Gathering of Nations: Native American Culture in Albuquerque

Gathering of Nations: Native American Culture in Albuquerque

Gathering of Nations ©ChanningConchoEvery year during the third week of April, Albuquerque is inundated with visitors from around the globe. What began in 1983 as a small community pow-wow, or Native American social gathering, has grown into one of the largest celebrations of Native American culture in the world.

Called Gathering of Nations, the celebration takes place right here in Albuquerque and is one of our city's largest annual events with more than 3,000 dancers participating. More than 500 tribal nations across the United States and Canada come together to be part of this special "gathering" event.

Gathering of Nations ©Channing Concho

To see so many of our indigenous people come together for this celebration of art, music, food, family and tradition inspires tremendous pride in the Native community. But it is also an inspiring event for everyone, and we encourage people of all backgrounds to join us to experience tribal traditions from across North America. 

For first-timers, my recommendation is to attend the Grand Entry of Dancers. This year the event takes place on Friday and Saturday of the event (check the online schedule for final times). The entire floor of Wise Pies Arena (otherwise known as The Pit) will be packed shoulder to shoulder with dancers, so many that the performers typically overflow onto the stadium stairs. Imagine more than a thousand dancers, elders, children and adults, in their beadwork and colorful attire, moving together to a single beat, one heartbeat, one song of celebration.  

Another standout event is Miss Indian World, which brings together 25-30 women for the purpose of selecting a perfect ambassador to represent the Gathering of Nations and all tribal nations from Alaska to Florida. The contestants are judged in a number of categories on cultural knowledge from their tribal communities. Miss Indian World serves as a role model to young and old, and throughout her one year reign, her duties are to educate, as well as demonstrate and celebrate the beauty and diversity of Native American culture. Please check the Gathering of Nations website for final event information.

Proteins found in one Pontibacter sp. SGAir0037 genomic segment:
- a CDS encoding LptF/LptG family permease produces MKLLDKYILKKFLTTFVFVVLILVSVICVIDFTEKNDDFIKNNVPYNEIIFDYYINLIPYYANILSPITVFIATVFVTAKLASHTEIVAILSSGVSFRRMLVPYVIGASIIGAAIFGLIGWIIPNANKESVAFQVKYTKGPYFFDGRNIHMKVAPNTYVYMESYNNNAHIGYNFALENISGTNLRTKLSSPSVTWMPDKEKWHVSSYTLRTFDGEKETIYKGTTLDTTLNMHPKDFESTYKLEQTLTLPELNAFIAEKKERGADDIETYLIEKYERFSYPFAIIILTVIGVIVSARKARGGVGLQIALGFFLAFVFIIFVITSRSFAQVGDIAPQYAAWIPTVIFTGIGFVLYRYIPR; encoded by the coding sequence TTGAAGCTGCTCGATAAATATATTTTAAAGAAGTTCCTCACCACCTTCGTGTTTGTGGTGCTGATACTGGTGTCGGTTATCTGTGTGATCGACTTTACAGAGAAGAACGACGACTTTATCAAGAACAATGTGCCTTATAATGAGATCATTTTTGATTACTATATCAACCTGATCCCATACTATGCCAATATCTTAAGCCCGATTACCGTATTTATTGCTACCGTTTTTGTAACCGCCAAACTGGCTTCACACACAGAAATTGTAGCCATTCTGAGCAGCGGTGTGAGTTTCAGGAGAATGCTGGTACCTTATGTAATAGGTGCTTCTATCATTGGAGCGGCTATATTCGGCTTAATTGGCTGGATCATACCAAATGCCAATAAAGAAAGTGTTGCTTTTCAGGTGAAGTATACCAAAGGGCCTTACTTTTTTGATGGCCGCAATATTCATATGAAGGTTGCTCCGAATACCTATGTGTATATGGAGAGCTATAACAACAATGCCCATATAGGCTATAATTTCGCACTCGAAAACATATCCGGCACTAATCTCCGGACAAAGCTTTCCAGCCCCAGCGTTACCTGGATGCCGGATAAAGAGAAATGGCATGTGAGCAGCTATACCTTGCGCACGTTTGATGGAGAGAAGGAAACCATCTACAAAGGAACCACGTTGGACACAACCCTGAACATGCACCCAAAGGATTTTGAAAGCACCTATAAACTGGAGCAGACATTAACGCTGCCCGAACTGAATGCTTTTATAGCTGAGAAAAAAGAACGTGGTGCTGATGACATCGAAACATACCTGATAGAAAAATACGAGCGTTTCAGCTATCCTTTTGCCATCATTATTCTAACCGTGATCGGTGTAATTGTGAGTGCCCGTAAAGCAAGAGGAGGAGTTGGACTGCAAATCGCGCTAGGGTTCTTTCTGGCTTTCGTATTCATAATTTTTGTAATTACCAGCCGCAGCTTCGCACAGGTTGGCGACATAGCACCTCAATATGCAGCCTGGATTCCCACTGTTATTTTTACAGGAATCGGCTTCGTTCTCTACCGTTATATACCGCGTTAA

For more than a decade, the newly crowned Miss Indian World has made her very first public appearance at the Indian Pueblo Cultural Center during the American Indian Week: Pueblo Days FestivalAmerican Indian Week is a four-day celebration devoted to Pueblo culture that takes place annually during Gathering of Nations. In addition to meeting Miss Indian World, you can meet and purchase hand-crafted goods from Native American artisans at the Spring Arts Market, see traditional Pueblo dances, and enjoy Pueblo-inspired cuisine


Gathering of Nations, Miss Indian World ©ShawnaShandiinSunrise
For more information, head to the Indian Pueblo Cultural Center Facebook page. We also recommend watching this short film of the event below, filmed by Keeley Gould and featured on National Geographic.


Shawna is from both Dine (Navajo) & Kewa (Santo Domingo Pueblo) communities. She is a fifth generation Dine weaver, photographer, filmmaker, installation and performance artist, actress and Native community organizer in arts through media, education and cultural issues. She is currently the Manager of Public Programs at the Indian Pueblo Cultural Center.
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